Ø  Make a5” x 7” composition each week, working to enhance both my design and technical skills
Ø  Make a 10” x 16” composition every 2 month as part of the Fiber Funster’s challenge
Ø  Do all the coursework from Gail’s classes with a serious attitude toward excellence
c.       Document my progress in my blog at least weekly (preferably daily) as well as documenting all my work for Gail.
d.  Open the 5″ x 7″ challenge to anyone who is reading this blog to give others support, encouragement, and critiquing.  
2.      Ramp up my pictorial / representational quilts.
What does “ramp up” mean to me? 
a.                  Increase my technical skill/proficiency to a high degree
b.                  Increase my composition skill-how the composition is placed/cropped, color usage, understanding innately and using good design principles with my compositions (balance, unity, contrast, value, movement, focal point, relationship (color, size, value, shape, texture, style, theme), visual bridges/elegant choices, integration.
c.                  Make and execute a plan to develop an intentional body of work that is authentic and expresses meaning to me.   Meaning includes work that expresses my interests, my feelings, and my values.  I will work on exploring meaning through writing about my work on my blog.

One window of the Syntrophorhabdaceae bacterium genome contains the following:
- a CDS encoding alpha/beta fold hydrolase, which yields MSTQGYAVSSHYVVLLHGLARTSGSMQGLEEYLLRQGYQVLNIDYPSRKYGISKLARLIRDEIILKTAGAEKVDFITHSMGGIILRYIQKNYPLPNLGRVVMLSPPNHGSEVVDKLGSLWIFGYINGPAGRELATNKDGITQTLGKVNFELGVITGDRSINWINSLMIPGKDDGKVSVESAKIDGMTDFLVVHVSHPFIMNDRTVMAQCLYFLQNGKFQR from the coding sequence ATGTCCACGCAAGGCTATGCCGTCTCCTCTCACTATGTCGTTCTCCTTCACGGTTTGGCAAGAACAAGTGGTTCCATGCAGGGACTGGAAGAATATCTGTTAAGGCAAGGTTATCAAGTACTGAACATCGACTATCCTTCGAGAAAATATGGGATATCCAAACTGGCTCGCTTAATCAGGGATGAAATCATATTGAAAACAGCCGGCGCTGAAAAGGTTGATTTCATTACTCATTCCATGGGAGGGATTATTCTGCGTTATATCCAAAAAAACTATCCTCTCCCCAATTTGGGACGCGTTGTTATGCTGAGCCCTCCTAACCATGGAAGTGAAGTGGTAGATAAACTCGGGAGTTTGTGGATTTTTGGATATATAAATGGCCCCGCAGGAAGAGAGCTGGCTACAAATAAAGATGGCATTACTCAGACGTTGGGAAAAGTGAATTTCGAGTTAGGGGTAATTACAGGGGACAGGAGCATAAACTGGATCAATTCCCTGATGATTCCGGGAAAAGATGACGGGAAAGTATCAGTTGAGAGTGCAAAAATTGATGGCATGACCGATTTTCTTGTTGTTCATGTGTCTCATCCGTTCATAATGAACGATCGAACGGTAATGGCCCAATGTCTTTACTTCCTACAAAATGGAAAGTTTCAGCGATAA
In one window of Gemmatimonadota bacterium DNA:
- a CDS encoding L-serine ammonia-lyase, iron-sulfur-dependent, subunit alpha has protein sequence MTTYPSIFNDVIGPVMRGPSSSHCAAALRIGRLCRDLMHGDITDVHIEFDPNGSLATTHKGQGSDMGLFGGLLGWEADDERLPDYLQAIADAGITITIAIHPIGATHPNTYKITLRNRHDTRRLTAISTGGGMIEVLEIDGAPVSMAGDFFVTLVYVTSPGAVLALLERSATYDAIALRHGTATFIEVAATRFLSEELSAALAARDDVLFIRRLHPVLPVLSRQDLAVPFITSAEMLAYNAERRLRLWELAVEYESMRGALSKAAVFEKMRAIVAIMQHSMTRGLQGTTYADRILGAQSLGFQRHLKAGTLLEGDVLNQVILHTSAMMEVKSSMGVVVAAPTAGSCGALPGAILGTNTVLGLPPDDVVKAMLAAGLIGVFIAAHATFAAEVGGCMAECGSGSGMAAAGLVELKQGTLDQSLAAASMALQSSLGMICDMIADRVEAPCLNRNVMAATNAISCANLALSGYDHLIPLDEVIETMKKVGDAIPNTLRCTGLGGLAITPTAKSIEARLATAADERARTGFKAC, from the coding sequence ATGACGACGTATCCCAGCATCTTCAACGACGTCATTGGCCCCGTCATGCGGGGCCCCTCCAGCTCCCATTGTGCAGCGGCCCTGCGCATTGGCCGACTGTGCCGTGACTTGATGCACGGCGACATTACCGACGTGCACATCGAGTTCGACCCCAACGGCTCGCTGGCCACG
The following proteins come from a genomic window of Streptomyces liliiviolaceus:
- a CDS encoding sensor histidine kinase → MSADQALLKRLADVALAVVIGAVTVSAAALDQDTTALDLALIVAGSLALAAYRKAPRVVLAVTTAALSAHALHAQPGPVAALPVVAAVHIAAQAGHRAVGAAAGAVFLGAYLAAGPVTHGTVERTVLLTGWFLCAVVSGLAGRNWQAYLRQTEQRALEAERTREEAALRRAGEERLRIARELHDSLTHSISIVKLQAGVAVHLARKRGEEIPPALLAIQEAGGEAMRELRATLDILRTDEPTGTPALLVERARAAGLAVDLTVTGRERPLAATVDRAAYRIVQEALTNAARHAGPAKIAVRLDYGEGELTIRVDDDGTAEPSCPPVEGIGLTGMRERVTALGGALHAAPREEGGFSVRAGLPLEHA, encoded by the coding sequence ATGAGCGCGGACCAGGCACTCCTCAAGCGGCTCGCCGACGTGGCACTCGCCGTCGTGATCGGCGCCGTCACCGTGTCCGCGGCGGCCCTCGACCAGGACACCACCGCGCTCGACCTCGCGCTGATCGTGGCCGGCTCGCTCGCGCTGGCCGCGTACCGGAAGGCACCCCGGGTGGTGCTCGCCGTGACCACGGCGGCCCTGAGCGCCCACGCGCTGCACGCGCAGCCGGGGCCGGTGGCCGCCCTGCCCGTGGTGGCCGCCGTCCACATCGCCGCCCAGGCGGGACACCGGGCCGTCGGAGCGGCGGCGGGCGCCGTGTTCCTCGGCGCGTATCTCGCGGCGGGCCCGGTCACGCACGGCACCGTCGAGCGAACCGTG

Beautiful icicles
3.   Work at increasing my competency at working in a clean and organized studio space.
4.     Explore opening my own Etsy storefront to sell my work by July 30, 2013

5.      Work towards my goal of having a solo show by September 2015.
     Steps to have a solo show:
            a.  Minimum of 12 finished pieces reflecting my integrated artistic voice
            b.   Find venues that would consider my work
                  i.    Talk with other textile artists to find out where they’ve shown
                  ii.   Make a running list of galleries 
                  iii.   Visit galleries and talk with gallery owners
            c.  Increased technical competence
            d.  Continued showing at national and local levels
            e.  Professionally marketing myself as an artist
                  i.     Re-do my artist statement
                  ii.    Update my website